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Rasputin
Rasputin
Background information
Feature films Anastasia (Don Bluth)

Anastasia (Golden)

Anastasia (Dingo Pictures)

Short films
Television programs
Video games
Portrayed by
Portrayed by
Animators
Voice
Performance model
Designer
Inspiration Grigori Rasputin (1869-1916)
Character information
Full name Grigori Rasputin
Other names The Mad Monk
Personality
Occupation
Alignment
Affiliations
Alignment
Goal To complete the curse by ending the Romanov bloodline (except the Dowager Empress for some reason)
Home Purgatory
Relatives
Pets
Allies
Minions Bartok, insect minions, demonic spirits of the tube thingy
Enemies Anastasia, Dimitri, Vlad, Dowager Empress Marie
Likes
Dislikes
Powers and abilities
Weapons
Fate
Quote


Somehow or other, this real historical figure became a stock villain used by various writers. But, by far his most popular fictional appearance was in Don Bluth's Anastasia. His appearance there resulted in him showing up in other takes on the Anastasia myth (all three of which were made by mockbuster companies). Rasputin has become the most famous case of historical slander since Richard III, usually being portrayed as an evil sorcerer baring little to no resemblance to how he really was.

Background

Grigori Rasputin

Grigori Yefimovich Rasputin (Born January 21 1869, Died December 30 1916) was a Russian peasant, a mystical faith healer, and a trusted friend of Nicolas II. Accounts on Rasputin's life are often based on dubious memoirs, hearsay and legend. Though he may not have been as influential as he is often made out to be, Rasputin likely did play a significant role in the increasing unpopularity of the Imperial couple. He is connected with the downfall of the Russian monarchy, and his disappearance strengthened the throne. Unlike in his animated portrayals, Rasputin had always been a trusted ally of the royal family. In the end, Rasputin was stabbed by an ex-prostitute, poisoned with cyanide, shot several times, beaten within an inch of his life, rolled up in a carpet, and then thrown into an icy river. And now they keep his dick in a jar. No, really. They keep his dick in a jar. At least, we think it's his. Assuming it's even a real dick.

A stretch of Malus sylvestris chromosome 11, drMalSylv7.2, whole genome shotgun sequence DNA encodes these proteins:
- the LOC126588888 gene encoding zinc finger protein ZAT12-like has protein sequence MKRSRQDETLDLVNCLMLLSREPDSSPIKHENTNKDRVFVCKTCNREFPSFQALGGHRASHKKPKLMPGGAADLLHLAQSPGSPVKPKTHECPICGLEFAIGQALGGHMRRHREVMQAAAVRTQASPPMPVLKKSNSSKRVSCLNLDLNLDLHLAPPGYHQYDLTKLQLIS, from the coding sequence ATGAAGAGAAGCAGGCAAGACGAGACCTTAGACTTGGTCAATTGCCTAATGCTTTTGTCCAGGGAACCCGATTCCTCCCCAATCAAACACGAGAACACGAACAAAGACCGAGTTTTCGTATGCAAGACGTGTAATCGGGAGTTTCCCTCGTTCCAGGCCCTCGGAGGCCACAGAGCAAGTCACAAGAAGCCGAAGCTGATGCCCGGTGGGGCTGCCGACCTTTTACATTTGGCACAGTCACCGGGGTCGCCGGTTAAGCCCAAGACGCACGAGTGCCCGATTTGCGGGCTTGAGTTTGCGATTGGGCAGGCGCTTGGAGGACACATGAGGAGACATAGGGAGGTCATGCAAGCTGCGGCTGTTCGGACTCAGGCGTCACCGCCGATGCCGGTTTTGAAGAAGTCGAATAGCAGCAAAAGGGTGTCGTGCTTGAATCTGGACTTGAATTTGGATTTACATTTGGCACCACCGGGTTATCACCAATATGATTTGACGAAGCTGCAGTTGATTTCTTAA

Don Bluth's Anastasia

Rasputin 1

When your Disney rip-off is villain-less, and you need to throw one in at the last second, Rasputin is your go-to guy. Give him a call, and he'll show up with his insect minions, green demons and talking bat to fill the void, no matter how out-of-place he ends up being. Some would argue that his scenes are practically scotch-taped onto the finished product, and removing him from the film would barely change anything. They're probably right. But that doesn't make Rasputin any less enjoyable to watch, even if it is a bit jarring to go from historical fiction to dark fantasy every ten minutes.

The Romanov Curse

Rasputin was the confidant of the Romanovs, until he sold his soul for power, which is fueled by a green tube thingy full of green demons. No real reason, he's just evil. In his attempt to kill the Romanovs, Rasputin met his end by falling through the ice.

Purgatory

One day, Rasputin's pet bat Bartok was chatting with the tube thingy, when he and the thingy somehow fell into purgatory. And wouldn't you know it, Rasputin was still alive-ish, albeit in a horrible undead state (it's a lot goofier than it sounds; he's all stretchy and falling apart now). Learning that Anastasia (now calling herself "Anya" because of amnesia) was still alive, Rasputin started sending his green demons to kill her in various indirect ways. The first attempt was derailing a train, and the second attempt was making her commit suicide. Neither worked, and he decided instead to just kill her himself.

The Final Stand

After spending some time in a clock tower for no reason, Rasputin and Bartok lured Anastasia (whose memory was restored at this point) through a hedge maze before appearing in person. This was the first time since the opening that Rasputin interacted directly with the heroes. Dimitri showed up to try and save Anastasia, but failed. After a mildly-destructive scuffle, Anastasia ended up with the green tube thingy under her foot, and began to press down. And then, Rasputin was no more.